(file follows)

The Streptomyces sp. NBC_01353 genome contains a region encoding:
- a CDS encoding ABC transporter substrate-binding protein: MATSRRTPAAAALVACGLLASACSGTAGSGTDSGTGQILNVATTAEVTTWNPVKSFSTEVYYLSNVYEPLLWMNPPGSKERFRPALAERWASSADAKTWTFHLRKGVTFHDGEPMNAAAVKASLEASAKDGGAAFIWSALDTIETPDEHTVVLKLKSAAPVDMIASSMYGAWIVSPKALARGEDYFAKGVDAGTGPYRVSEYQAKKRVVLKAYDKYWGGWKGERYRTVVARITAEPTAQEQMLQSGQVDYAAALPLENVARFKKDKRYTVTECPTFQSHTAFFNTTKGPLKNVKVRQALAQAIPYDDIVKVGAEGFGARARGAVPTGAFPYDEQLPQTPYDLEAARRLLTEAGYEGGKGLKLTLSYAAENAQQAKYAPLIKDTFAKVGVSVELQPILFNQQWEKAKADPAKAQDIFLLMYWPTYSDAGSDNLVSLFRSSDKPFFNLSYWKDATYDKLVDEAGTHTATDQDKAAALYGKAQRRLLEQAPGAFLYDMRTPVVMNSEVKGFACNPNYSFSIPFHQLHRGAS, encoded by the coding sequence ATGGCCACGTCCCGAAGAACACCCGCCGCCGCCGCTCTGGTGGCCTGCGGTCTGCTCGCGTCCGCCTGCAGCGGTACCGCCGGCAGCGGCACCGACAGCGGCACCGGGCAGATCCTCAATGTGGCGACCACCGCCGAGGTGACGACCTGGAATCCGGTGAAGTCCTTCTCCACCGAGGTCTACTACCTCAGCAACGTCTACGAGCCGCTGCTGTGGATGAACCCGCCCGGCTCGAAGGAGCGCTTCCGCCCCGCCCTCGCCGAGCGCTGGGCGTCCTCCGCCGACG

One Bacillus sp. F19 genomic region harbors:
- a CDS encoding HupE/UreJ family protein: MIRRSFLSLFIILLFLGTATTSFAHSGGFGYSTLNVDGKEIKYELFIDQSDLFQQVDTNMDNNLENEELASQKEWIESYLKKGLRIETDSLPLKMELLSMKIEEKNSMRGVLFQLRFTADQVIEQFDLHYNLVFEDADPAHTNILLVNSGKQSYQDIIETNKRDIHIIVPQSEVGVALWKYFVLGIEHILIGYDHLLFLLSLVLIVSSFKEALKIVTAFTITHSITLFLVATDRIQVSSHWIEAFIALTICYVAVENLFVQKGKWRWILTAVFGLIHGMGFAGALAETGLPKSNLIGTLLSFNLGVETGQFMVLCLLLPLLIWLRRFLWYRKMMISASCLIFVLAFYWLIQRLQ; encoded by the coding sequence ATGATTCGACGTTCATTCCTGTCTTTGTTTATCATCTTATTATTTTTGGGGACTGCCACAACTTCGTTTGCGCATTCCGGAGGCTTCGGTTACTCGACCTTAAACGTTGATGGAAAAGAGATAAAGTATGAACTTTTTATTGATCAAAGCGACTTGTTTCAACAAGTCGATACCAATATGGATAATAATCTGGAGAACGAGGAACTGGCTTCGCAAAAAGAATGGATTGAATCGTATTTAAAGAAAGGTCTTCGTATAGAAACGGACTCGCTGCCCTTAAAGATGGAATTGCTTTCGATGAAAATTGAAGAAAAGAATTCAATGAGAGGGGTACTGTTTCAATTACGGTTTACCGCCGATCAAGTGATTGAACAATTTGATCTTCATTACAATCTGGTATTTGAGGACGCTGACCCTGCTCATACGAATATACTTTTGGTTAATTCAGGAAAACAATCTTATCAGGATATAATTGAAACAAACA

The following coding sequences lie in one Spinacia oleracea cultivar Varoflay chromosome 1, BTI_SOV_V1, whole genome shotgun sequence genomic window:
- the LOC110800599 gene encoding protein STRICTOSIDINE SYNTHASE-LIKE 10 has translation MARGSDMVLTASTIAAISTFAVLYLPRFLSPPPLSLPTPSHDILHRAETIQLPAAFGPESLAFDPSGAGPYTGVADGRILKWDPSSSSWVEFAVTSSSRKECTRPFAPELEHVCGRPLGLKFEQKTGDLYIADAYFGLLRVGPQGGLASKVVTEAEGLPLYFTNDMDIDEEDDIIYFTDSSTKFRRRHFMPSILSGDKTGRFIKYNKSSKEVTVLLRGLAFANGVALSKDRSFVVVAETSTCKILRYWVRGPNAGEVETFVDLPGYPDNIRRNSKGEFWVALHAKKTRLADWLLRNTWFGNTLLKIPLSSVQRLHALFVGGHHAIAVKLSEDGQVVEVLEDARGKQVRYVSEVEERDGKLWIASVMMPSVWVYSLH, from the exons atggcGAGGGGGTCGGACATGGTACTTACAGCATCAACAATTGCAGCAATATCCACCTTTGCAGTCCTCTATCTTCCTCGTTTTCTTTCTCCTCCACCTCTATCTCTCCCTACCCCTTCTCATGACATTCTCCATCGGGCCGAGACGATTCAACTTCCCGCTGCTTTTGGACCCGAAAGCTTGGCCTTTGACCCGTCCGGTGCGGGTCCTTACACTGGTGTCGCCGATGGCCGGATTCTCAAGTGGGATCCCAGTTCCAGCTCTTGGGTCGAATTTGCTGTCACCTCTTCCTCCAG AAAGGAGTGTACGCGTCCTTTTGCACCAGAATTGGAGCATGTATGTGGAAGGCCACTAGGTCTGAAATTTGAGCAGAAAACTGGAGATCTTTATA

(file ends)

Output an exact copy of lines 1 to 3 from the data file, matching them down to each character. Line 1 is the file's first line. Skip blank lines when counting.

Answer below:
The Streptomyces sp. NBC_01353 genome contains a region encoding:
- a CDS encoding ABC transporter substrate-binding protein: MATSRRTPAAAALVACGLLASACSGTAGSGTDSGTGQILNVATTAEVTTWNPVKSFSTEVYYLSNVYEPLLWMNPPGSKERFRPALAERWASSADAKTWTFHLRKGVTFHDGEPMNAAAVKASLEASAKDGGAAFIWSALDTIETPDEHTVVLKLKSAAPVDMIASSMYGAWIVSPKALARGEDYFAKGVDAGTGPYRVSEYQAKKRVVLKAYDKYWGGWKGERYRTVVARITAEPTAQEQMLQSGQVDYAAALPLENVARFKKDKRYTVTECPTFQSHTAFFNTTKGPLKNVKVRQALAQAIPYDDIVKVGAEGFGARARGAVPTGAFPYDEQLPQTPYDLEAARRLLTEAGYEGGKGLKLTLSYAAENAQQAKYAPLIKDTFAKVGVSVELQPILFNQQWEKAKADPAKAQDIFLLMYWPTYSDAGSDNLVSLFRSSDKPFFNLSYWKDATYDKLVDEAGTHTATDQDKAAALYGKAQRRLLEQAPGAFLYDMRTPVVMNSEVKGFACNPNYSFSIPFHQLHRGAS, encoded by the coding sequence ATGGCCACGTCCCGAAGAACACCCGCCGCCGCCGCTCTGGTGGCCTGCGGTCTGCTCGCGTCCGCCTGCAGCGGTACCGCCGGCAGCGGCACCGACAGCGGCACCGGGCAGATCCTCAATGTGGCGACCACCGCCGAGGTGACGACCTGGAATCCGGTGAAGTCCTTCTCCACCGAGGTCTACTACCTCAGCAACGTCTACGAGCCGCTGCTGTGGATGAACCCGCCCGGCTCGAAGGAGCGCTTCCGCCCCGCCCTCGCCGAGCGCTGGGCGTCCTCCGCCGACG

One Bacillus sp. F19 genomic region harbors: